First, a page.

Mike McDonald didnt think he had the time to enter this years Ernst & Young Enterpreneur of the Year Awards. Running a company the size of Mactec Aerospace tends to keep one busy enough and it took a little persuasion from his colleagues to submit an entry.
Just as well he listens to his advisors, because McDonald took out the coveted Young Entrepreneur Award, and has a chance to be named overall winner (at the time of writing the Supreme Winner was still to be announced).
Mactec Aerospace was established in 2000 by McDonald and his father Ken, who had backgrounds in aircraft engineering and airline ramp management respectively.
McDonald left school without completing Sixth Form Certificate, however, in 1995 was selected for a five year apprenticeship with Ansett New Zealand, which he completed in just four years. He had the distinction of being the countrys youngest aircraft engineer with an Engine Type rating (signing approval) for gas turbine engines.
With the collapse of Ansett New Zealand McDonald moved to Air New Zealand, and was still working for the company when Mactec Engineering was launched, a small engineering business where they largely worked in the evenings.
Ken had seen the potential for airport ground support equipment while working in the airline industry, and when the McDonalds pitched the idea of a ramp for the disabled to Eagle Air, they were pleasantly surprised to receive an order for five.
Mactec was now in the aerospace business, and between 2002 and 2005 the company experienced a remarkable 1000 percent growth in revenue. Last year it featured in the Deloitte Fast 50 as the countrys sixth fastest growing company and was the South Islands top performer. It has also been named Emerging Exporter of the Year on two occasions.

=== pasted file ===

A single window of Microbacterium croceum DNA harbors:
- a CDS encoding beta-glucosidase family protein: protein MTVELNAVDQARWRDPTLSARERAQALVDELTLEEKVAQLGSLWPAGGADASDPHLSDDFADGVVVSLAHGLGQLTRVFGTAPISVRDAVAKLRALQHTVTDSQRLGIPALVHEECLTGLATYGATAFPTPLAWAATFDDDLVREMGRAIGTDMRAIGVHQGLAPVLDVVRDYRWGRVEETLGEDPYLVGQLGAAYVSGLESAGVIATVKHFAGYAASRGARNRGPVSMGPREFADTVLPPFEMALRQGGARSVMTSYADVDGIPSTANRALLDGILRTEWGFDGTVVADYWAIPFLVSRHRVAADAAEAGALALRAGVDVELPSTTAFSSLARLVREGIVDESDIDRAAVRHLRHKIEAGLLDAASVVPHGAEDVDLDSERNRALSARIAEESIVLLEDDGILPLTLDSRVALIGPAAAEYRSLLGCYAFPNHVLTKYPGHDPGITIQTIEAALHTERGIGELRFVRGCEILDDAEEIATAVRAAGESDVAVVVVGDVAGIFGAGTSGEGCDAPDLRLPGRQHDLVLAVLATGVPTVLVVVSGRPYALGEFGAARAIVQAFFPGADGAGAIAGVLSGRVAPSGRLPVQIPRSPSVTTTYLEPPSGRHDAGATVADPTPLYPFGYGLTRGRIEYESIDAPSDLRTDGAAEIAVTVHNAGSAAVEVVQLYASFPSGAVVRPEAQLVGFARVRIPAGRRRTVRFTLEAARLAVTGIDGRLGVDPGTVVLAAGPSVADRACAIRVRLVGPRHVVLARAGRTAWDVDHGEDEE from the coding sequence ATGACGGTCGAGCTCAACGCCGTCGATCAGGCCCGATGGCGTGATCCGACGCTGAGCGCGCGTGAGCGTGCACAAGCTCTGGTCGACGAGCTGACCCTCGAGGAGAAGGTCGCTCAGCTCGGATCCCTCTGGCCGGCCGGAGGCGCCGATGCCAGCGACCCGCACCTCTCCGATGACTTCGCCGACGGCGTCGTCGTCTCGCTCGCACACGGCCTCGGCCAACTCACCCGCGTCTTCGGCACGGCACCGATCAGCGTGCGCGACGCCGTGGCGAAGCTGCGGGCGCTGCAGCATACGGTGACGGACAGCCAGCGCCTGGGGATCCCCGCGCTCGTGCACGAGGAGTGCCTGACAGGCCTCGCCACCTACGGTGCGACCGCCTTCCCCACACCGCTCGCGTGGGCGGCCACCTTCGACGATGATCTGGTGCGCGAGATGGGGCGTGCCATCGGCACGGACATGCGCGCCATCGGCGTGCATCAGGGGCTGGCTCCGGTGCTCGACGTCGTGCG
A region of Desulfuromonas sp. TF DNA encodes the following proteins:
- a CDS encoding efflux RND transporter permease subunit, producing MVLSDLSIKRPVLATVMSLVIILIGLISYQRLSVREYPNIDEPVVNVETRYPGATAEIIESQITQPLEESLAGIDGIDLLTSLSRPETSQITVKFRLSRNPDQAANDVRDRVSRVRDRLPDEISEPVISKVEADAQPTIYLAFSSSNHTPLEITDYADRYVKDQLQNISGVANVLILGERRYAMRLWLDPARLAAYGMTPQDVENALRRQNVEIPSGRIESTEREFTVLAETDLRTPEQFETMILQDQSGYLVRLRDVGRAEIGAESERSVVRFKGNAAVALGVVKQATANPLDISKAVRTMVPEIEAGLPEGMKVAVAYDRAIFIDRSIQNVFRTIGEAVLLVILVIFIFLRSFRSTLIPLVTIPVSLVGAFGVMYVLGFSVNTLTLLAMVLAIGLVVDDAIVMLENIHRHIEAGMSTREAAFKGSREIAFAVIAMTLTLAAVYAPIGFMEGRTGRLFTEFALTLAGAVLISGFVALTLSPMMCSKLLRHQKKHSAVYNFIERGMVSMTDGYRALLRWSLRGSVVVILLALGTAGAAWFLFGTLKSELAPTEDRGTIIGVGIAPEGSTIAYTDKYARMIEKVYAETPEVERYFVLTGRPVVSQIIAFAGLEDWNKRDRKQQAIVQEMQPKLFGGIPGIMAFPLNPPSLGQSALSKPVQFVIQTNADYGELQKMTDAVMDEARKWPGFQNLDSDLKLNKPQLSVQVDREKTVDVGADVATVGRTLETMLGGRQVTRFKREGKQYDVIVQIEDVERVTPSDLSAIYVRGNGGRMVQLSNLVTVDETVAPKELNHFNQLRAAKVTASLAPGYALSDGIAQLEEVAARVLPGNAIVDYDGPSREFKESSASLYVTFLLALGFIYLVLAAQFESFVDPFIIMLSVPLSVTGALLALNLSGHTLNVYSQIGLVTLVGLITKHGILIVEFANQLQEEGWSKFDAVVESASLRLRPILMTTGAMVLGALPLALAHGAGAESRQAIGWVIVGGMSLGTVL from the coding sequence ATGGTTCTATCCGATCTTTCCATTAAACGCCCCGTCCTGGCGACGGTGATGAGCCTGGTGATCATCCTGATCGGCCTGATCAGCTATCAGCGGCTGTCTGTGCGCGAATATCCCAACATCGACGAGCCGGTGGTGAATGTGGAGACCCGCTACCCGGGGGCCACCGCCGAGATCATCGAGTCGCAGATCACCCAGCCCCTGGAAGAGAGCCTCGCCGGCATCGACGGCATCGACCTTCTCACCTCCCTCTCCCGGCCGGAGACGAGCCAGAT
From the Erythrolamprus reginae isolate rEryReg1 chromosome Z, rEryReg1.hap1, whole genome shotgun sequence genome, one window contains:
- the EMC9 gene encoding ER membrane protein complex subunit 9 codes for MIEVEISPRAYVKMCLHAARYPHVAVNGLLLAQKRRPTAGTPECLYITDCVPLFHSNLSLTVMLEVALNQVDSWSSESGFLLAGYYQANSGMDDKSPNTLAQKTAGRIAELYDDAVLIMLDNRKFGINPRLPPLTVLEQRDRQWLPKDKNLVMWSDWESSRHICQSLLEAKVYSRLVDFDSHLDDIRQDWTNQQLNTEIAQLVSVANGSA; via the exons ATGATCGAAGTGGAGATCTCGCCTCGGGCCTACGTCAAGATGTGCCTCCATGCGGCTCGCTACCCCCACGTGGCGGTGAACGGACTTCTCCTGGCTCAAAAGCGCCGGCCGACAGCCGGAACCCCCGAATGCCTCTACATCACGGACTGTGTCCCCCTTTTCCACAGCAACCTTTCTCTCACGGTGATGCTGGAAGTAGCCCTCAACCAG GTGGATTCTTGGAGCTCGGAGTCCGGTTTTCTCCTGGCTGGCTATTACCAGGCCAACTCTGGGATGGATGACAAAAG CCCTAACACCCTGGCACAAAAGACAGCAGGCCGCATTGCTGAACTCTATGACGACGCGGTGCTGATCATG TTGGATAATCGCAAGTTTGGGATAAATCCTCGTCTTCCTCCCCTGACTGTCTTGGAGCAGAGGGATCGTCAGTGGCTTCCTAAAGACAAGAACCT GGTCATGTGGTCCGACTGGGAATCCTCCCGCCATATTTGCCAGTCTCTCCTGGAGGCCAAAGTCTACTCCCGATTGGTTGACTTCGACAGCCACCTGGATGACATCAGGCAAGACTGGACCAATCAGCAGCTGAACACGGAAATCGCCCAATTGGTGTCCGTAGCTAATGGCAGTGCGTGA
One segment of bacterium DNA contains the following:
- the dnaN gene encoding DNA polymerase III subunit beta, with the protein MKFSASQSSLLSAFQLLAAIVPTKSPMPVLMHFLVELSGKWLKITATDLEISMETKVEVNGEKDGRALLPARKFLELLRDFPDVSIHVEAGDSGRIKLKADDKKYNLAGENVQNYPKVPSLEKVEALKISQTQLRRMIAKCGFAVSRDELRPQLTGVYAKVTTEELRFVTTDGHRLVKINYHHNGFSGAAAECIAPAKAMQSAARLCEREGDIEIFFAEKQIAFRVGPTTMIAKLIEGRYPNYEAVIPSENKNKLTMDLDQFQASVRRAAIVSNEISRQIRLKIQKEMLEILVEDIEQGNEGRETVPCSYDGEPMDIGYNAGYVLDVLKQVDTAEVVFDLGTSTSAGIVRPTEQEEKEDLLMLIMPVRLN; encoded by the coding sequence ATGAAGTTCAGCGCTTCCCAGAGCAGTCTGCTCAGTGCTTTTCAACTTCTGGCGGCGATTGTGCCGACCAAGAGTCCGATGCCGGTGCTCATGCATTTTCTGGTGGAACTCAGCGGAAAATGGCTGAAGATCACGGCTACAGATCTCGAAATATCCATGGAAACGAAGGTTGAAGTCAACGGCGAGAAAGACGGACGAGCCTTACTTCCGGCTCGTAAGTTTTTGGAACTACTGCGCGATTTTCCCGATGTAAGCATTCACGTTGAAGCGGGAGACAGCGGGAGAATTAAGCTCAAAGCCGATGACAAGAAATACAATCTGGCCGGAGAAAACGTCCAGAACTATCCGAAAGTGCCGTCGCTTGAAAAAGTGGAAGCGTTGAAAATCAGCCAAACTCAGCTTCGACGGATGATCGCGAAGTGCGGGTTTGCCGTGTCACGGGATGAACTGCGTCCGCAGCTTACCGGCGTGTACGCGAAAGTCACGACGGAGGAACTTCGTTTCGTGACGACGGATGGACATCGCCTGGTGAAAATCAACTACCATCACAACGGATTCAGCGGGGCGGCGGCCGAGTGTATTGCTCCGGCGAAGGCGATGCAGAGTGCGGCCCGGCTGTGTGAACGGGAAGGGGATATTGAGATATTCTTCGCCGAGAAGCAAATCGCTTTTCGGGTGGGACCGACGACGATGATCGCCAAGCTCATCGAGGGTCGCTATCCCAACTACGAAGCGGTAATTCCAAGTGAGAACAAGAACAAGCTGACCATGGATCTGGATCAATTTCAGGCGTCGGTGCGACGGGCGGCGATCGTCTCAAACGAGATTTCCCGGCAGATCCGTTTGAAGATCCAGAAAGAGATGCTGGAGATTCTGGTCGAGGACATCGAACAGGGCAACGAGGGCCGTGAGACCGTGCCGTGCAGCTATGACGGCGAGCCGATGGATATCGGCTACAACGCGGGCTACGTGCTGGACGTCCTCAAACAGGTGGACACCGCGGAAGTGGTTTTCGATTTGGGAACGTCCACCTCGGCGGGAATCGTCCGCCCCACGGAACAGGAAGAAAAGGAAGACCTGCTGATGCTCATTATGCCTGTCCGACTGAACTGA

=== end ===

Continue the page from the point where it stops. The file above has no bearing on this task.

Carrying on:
Today exports make up around 80 percent of the companys turnover it has become the leading provider of ground support equipment in New Zealand and Australia, and has civil and military aviation customers as far afield as Bahrain.
From its second manufacturing plant in Jakarta, Indonesia, Mactec Aerospace produces a range of products from mobile belt loaders and baggage carts. It currently employs 65 fulltime staff over three countries.
McDonald admits that although they had a burning desire to succeed in the early days (because we had no other job and our houses and lives were on the line) they had not planned on the company becoming so big so fast. He believes the companys growth has piggy-backed on the recent rise of the low-cost carrier market, which has fuelled demand for ground service equipment. He also attributes their success to a single-market focus, having a game-plan in place, and some old fashioned guts and determination.
There are other factors for success too, according to McDonald such as:
Their innovative approach to products with an emphasis on technology, robustness, automation, and user-friendly operation.
The McDonalds background in aviation they understood the safety factor, the need for functionality and the quick turn-around requirement for airlines.
Superior design and quality of manufacture.
Lessons in business
A fast-growing business has taught the McDonalds many lessons along the way. While they had to take on a number of management roles in the early days, Mike believes they made the mistake of leaving the decision to relinquish certain roles too late, which meant that they were often busy putting out fires. We also made the mistake of being too revenue based at one stage, rather than focused on manufacturing and production, he says. Thanks to managers in key roles that balance has now been sorted.
The company had also funded growth entirely out of cashflow financial partners only became involved last year. Again McDonald thinks this is a decision that could perhaps have been made sooner.
Whether the company could have grown faster had certain steps been taken sooner is today of little consequence the fact remains that its performance has been nothing short of spectacular.
McDonald believes that success in business is all about surrounding yourself with people who are smarter and brighter than yourself; and its about getting staff involved in the company so they stick with you through the highs and the lows.
His advice for other would-be exporters is to first define your market, and ensure that your product is finished properly and right for the market.
Use local people and local knowledge to get established in markets they understand the market better than us Kiwis particularly markets such as Asia and the US.
As for future prospects, rather than look to China for growth, as everybody else seems to be, Mactec Aerospace sees South East Asia as more lucrative and Indonesia in particular. With 27 airlines, 23 airports, seven international airports, plus 25 million of its total population of 220 million flying, and English as the second language, McDonald reckons theyre onto a good thing. Like he said, its all about defining your market. NZB